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Brian Cain

Brian Cain

Brian Cain is a sergeant with the Holly Springs (Ga.) Police Department, and is known as the "Millennial cop" on Twitter. He has been in law enforcement since 2000. He hosts and produces a podcast for Millennials in law enforcement.

Michael Bostic

Michael Bostic

Mike Bostic, of Raytheon Corp.'s Civil Communication Solutions group, specializes in open architecture, systems integration of communications and data programs. Mike spent 34 years with the LAPD. He managed IT and facility development, as well as the SWAT Board of Inquiry, which developed new command-and-control systems.

Putting a Face to a Name

An NIJ program allows officers to quickly access out-of-state photos to match up with the names they're given by suspects.

September 18, 2009  |  by

A California driver's license under UV light.

The National Institute of Justice (NIJ) has teamed up with law enforcment agencies in four states — North Carolina, Oregon, South Carolina and Virginia — in a pilot project that will allow officers to request out-of-state driver's license photos to match up with the names they're given by suspects.

As patrol officers know all too well, drivers they pull over may not give them a truthful answer about their identity, especially if a bench warrant has been issued. A fugitive who is stopped for a traffic violation, for example, could well offer the name and birth date of a family member who has an out-of-state driver's license and a clean record. 

This program allows officers to request the photo, which would then be delivered to their patrol car computer within seconds.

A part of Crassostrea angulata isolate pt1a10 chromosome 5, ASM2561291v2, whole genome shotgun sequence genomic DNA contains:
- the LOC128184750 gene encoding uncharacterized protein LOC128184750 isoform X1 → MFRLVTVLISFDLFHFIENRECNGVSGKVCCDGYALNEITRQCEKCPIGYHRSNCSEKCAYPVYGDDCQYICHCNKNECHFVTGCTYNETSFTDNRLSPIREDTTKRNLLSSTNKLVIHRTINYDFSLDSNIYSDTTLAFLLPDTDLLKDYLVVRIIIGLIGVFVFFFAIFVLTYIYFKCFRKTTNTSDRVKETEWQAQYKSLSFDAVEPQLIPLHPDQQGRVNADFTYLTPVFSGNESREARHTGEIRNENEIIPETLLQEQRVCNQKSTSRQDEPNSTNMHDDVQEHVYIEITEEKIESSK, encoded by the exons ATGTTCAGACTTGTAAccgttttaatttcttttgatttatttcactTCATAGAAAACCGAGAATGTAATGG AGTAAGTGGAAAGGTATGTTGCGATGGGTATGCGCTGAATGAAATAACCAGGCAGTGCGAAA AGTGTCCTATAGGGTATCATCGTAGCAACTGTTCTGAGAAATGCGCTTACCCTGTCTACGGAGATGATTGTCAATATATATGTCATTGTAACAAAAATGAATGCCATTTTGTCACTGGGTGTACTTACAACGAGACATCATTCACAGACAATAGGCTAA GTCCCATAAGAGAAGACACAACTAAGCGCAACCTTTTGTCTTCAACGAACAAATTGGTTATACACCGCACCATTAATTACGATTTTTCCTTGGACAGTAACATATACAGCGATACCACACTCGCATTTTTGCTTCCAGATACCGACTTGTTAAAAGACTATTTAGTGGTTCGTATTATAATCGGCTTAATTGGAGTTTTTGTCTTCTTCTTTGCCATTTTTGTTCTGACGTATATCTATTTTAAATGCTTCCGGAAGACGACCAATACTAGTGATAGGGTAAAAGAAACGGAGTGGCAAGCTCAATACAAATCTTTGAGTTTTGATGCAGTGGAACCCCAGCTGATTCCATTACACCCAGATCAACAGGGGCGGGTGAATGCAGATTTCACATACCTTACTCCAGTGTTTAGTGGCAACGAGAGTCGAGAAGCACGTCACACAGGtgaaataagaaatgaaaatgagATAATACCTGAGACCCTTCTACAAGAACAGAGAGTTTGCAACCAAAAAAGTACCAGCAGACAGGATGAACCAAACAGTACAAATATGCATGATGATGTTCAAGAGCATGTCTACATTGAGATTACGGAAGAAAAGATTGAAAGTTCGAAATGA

NIJ has been running the pilot project in the four states since 2008. It's the first significant advance in the exchange of driver's license information since 1969, when states began making driver's license information accessible to police officers, according to NIJ.

Driver's license data typically includes an address, date of birth, height, weight and ethnicity. Using a photograph for positive visual identification can sometimes eliminate the need to detain someone simply for identification purposes.

Several states can't yet share fully in the system because of technical, budgetary or policy reasons. For example, some states have laws that specifically restrict sharing Department of Motor Vehicle (DMV) images with anyone outside the state. These laws are typically designed to protect the privacy of state residents.

The International Justice and Public Safety Network, commonly known as Nlets, is coordinating the image-sharing system. Recent technical advances — including the development of XML, a computer programming language that eases the exchange of information on the Internet — have helped to make the exchange of photos possible.

In the future, Nlets hopes to add the ability to exchange other types of official photographs, such as booking and mug-shot photos.

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